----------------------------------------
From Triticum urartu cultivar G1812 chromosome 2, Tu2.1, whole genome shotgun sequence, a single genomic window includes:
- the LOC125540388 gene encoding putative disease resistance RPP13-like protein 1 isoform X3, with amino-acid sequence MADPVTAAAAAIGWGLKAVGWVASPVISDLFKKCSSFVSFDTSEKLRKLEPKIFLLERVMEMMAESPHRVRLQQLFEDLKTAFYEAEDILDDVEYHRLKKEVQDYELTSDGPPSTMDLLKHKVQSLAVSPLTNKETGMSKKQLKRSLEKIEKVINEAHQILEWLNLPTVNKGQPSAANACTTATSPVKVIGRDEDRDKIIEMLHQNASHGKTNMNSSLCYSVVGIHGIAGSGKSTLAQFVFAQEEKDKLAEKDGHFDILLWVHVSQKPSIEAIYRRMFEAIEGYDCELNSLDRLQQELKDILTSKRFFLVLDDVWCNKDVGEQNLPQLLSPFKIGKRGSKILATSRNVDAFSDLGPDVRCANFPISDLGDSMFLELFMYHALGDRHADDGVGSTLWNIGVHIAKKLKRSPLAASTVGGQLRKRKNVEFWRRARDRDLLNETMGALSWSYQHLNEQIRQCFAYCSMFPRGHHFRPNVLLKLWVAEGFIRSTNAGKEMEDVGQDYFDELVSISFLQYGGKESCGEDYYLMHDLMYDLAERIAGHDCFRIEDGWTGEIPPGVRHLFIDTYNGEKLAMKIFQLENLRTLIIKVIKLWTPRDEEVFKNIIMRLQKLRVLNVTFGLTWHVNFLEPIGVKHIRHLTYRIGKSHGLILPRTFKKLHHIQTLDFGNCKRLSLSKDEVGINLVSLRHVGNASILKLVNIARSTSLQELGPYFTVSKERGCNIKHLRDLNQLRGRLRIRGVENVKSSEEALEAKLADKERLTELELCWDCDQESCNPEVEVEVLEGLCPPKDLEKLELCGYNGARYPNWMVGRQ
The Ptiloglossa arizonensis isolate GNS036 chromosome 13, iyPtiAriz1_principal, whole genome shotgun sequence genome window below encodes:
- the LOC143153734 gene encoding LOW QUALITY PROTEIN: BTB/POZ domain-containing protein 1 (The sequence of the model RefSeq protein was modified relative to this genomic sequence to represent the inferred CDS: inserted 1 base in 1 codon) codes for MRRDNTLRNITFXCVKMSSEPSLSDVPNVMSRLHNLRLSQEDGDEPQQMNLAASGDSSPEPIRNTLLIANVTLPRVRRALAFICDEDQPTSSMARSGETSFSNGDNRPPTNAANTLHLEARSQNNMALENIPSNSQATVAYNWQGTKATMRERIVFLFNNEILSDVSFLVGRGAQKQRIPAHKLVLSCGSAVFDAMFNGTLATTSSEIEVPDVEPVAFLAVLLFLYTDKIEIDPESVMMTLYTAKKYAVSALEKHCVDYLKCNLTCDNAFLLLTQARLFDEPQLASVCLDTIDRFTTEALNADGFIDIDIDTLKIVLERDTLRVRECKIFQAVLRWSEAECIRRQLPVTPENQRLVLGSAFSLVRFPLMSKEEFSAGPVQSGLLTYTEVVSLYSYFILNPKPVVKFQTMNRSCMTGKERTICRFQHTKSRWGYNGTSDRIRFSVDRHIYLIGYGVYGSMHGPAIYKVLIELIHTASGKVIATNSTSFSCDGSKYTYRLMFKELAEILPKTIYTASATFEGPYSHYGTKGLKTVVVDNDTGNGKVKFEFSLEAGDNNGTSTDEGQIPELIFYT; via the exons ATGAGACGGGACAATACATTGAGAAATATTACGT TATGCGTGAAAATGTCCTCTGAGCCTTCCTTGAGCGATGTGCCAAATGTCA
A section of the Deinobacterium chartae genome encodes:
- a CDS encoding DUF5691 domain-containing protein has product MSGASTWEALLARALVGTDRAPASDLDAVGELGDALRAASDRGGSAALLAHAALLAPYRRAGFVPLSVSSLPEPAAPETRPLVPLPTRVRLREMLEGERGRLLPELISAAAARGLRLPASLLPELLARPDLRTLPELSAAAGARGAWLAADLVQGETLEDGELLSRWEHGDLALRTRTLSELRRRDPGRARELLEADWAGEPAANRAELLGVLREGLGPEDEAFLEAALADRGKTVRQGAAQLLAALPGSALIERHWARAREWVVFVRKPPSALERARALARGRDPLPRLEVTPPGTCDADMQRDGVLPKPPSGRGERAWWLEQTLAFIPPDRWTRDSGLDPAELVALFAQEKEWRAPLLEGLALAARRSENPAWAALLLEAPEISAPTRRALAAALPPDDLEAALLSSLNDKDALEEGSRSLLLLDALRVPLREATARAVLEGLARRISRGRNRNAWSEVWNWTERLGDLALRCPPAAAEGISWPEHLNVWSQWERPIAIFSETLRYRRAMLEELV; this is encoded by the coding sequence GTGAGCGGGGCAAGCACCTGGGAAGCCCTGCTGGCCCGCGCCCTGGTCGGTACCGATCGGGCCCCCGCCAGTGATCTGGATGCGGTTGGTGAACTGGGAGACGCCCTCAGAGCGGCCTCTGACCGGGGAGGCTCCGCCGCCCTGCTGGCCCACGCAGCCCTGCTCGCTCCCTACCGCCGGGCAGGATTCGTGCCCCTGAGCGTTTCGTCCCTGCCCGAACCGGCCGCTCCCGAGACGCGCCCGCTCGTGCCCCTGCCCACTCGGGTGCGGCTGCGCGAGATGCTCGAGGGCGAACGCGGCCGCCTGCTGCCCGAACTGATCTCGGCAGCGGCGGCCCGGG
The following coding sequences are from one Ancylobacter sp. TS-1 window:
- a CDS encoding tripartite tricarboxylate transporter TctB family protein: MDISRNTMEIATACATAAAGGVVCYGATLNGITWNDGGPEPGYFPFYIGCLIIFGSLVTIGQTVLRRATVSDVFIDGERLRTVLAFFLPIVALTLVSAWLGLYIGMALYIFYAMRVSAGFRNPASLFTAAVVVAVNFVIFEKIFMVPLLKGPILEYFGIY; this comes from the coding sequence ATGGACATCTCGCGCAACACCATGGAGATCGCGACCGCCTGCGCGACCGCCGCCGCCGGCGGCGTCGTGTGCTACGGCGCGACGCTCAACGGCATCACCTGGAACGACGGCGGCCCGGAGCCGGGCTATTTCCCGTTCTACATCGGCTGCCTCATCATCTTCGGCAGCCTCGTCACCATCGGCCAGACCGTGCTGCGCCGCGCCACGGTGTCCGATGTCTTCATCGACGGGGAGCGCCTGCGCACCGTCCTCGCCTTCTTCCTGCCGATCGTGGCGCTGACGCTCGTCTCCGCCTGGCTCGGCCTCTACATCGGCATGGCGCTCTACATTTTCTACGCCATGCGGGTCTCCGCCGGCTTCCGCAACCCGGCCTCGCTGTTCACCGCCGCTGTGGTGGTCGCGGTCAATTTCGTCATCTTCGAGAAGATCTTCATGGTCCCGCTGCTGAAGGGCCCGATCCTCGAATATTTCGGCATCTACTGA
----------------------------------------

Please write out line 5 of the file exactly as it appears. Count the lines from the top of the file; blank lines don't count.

A section of the Deinobacterium chartae genome encodes: